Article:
Asean must not remain aloof from Rohingya dilemma
The Malaysian Insider
12 November 2014
During the 2014 Asean Summit in Naypyidaw, the first one to be held in Myanmar, the plight of the Rohingya Muslims was left off the agenda. The failure to discuss the issue and the deliberate attempts by Myanmar to not recognise the Rohingyas in the recently held census has once again brought the uncertain fate of the Rohingyas to the forefront. (…)
Every day in Myanmar, Rohingya Muslims are denied their most basic human rights and face a risk of crimes against humanity and ethnic cleansing.
Myanmar is not just a member of the regional body, but heads Asean as its 2014 chair. The treatment of the Rohingya is a test of the degree to which Asean member states take seriously their commitment to regional cooperation on protecting human rights and their global pledge to the responsibility to protect populations from mass atrocity crimes.
So far, Asean states and the broader international community are failing in this commitment. For decades, they have turned a blind eye to the persecution of the Rohingya, one of the world’s most vulnerable minorities. (...)
Atrocities are not internal affairs. Every government, including all Asean member states, affirmed this in 2005 when they endorsed the Responsibility to Protect at the UN World Summit.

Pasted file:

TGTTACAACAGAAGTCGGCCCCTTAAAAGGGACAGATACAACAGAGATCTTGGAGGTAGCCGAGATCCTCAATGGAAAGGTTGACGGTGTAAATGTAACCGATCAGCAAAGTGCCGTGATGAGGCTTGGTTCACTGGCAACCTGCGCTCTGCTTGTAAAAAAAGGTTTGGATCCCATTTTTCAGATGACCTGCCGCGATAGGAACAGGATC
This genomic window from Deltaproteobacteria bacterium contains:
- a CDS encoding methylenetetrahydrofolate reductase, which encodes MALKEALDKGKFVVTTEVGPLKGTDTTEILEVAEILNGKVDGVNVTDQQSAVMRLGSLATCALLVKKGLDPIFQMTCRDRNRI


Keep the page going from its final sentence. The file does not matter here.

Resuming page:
They committed to safeguard all populations, irrespective of their religion, ethnicity or citizenship, from crimes against humanity, genocide, ethnic cleansing and war crimes.
Asean’s own Charter obliges its members “to promote and protect human rights and fundamental freedoms”.
Asean members must uphold their responsibility to protect and urge Myanmar’s government to take immediate action to halt the tide of hate speech, provide physical protection to vulnerable Rohingya communities, hold accountable all who incite or perpetrate crimes, and take concrete steps to foster a more inclusive society, foremost by granting Rohingya equal access to citizenship.
With atrocities unfolding, Asean members should provide a safe haven within their borders to Rohingyas seeking refuge. With Rohingyas facing the risk of crimes against humanity and ethnic cleansing, it is simply unacceptable for Asean states to appeal to regional preferences for “non-interference” as a justification for silence and indifference. (…)
There is an urgent need for the international and regional communities to remain firm in exerting pressure on the government of Myanmar to meet its obligations under the R2P principle. The leadership of the Association of South-East Asian States (ASEAN) must reconsider the predicament of the Rohingya in Burma (Myanmar), as it is rapidly becoming a regional issue.
Read the full article here.